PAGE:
Reviewed by Wendy Lipke
When I look back I am utterly appalled at what I did, at who I was. Yes, I was insecure, yes, I was worried about losing my precarious place in the social pecking order, but everyone had to exist in that hierarchy, didn’t they? But not everyone did what I did. Not everyone was so…weak. I look at my son, and if anyone ever treated him the way I treated Maria, I would want to rip them apart with my bare hands” (305-306).
Laura Marshall’s debut novel was written in first draft form while the author was undertaking a three month writing course at Curtis Browne Creative. It then bore the title Words will never hurt me. The renamed final edition was shortlisted for the Lucy Cavendish Award and the Bath Novel Award in 2016. Laura, a freelance conference producer, lives in Kent with her family.
The author is fascinated by society in the 21st century, particularly the pressures invoked to conform and the problems that surface as a result. The spectre of Facebook on everyday lives can be damaging when there is a belief that our lives when compared to those of our “friends” portrayed on the screen, do not make the grade, and we feel diminished by the comparison.
It is in this environment that Friend Request, a pathological thriller, is written.
Louise Williams is a single mum with a four year old son. Her husband has left her for another woman. She is feeling the pressure of having no husband, of having to look after her son alone, and of building her interior design business. Without warning, she receives a friend request on Facebook from a school friend from 25 years ago. This sends her into a spiral of paranoia because she has carried a deep guilt about how she treated Maria, the new girl to the school. She believes that what she did was responsible for Maria’s going missing, presumed dead, although her body was never found.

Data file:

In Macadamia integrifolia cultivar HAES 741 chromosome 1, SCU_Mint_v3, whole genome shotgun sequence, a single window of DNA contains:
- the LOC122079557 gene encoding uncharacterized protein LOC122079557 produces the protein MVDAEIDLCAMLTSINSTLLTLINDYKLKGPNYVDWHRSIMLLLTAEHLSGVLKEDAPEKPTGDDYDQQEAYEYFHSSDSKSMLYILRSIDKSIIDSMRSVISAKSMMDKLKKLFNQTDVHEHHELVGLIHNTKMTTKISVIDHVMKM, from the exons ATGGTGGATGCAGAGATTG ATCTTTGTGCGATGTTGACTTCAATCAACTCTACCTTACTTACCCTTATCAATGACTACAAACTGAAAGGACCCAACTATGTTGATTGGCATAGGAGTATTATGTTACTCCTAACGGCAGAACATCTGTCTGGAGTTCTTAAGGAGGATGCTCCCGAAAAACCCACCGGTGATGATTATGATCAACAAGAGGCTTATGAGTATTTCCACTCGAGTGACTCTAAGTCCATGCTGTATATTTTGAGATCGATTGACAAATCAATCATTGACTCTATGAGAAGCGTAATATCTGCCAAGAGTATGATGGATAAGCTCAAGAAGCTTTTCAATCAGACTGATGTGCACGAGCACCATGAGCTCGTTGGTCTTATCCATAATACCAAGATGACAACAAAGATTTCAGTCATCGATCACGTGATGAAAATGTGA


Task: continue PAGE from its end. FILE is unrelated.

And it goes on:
Very few people knew what Louise had done back in 1989 and she was not going to tell now, but when she begins receiving frightening messages on her phone she needs to try to rationalize what is going on. This has her reaching out to people she had not contacted since her school days. The messages she receives and the feelings of being watched and followed, build up her paranoia.
When she finds out about a class reunion, she reluctantly comes to the belief that this might be a way of unveiling what has been happening. However, when Sophia, one of the “cool” girls and instigator of much of the bullying against Maria, is found dead after the reunion, things start to unravel quickly… but Louise does not see the real danger to herself until it is too late.
At first I found this book a bit depressing and negative. The story is told through Louisa’s perspective and I became frustrated with her and the situation she had found herself in. She seemed so inwardly thinking, deliberately shutting herself off from the world around her. I was also a bit confused about the italicized chapters which from my reading could have been about anyone. At the end of the book when all is revealed the pace becomes breathtaking. I was lulled by the author’s style into a comfort zone and did not feel the dread and fear of the situation myself until the very end.
However, I did enjoy the story and I believe it accurately reflects the power of wanting to be part of the “power group” as teenagers are growing up and the dangers that can lurk on social media. It is also a stark reminder that all our actions have consequences and that there are others apart from ourselves who need consideration when choices are being made.
The author stumbles a little as she manipulates the events in the book but loses her irresolution as the book develops. Towards the end the story is gripping and the book becomes one I would recommend.
By Laura Marshall